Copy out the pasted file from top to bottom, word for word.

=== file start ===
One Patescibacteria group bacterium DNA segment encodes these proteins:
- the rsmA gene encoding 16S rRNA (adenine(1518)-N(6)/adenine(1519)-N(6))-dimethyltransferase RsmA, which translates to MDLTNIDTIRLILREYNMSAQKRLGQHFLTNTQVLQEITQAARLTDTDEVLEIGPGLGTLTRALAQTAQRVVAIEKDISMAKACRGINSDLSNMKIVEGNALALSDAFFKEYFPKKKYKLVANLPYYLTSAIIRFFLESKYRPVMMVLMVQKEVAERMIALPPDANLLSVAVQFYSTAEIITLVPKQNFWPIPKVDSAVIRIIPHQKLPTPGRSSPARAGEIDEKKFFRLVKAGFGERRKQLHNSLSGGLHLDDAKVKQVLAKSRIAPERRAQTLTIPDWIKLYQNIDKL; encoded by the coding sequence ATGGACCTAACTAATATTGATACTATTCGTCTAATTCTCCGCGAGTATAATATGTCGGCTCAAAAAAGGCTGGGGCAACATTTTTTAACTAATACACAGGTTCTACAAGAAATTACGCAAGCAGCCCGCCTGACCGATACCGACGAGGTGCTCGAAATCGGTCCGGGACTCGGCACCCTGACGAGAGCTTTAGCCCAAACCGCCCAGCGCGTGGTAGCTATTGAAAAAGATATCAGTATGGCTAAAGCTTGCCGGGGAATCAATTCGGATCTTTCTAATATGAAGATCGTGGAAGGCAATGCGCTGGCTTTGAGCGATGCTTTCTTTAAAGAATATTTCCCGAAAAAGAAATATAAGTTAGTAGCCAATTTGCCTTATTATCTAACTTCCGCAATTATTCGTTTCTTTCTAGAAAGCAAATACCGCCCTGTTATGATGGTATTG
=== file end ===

One Patescibacteria group bacterium DNA segment encodes these proteins:
- the rsmA gene encoding 16S rRNA (adenine(1518)-N(6)/adenine(1519)-N(6))-dimethyltransferase RsmA, which translates to MDLTNIDTIRLILREYNMSAQKRLGQHFLTNTQVLQEITQAARLTDTDEVLEIGPGLGTLTRALAQTAQRVVAIEKDISMAKACRGINSDLSNMKIVEGNALALSDAFFKEYFPKKKYKLVANLPYYLTSAIIRFFLESKYRPVMMVLMVQKEVAERMIALPPDANLLSVAVQFYSTAEIITLVPKQNFWPIPKVDSAVIRIIPHQKLPTPGRSSPARAGEIDEKKFFRLVKAGFGERRKQLHNSLSGGLHLDDAKVKQVLAKSRIAPERRAQTLTIPDWIKLYQNIDKL; encoded by the coding sequence ATGGACCTAACTAATATTGATACTATTCGTCTAATTCTCCGCGAGTATAATATGTCGGCTCAAAAAAGGCTGGGGCAACATTTTTTAACTAATACACAGGTTCTACAAGAAATTACGCAAGCAGCCCGCCTGACCGATACCGACGAGGTGCTCGAAATCGGTCCGGGACTCGGCACCCTGACGAGAGCTTTAGCCCAAACCGCCCAGCGCGTGGTAGCTATTGAAAAAGATATCAGTATGGCTAAAGCTTGCCGGGGAATCAATTCGGATCTTTCTAATATGAAGATCGTGGAAGGCAATGCGCTGGCTTTGAGCGATGCTTTCTTTAAAGAATATTTCCCGAAAAAGAAATATAAGTTAGTAGCCAATTTGCCTTATTATCTAACTTCCGCAATTATTCGTTTCTTTCTAGAAAGCAAATACCGCCCTGTTATGATGGTATTG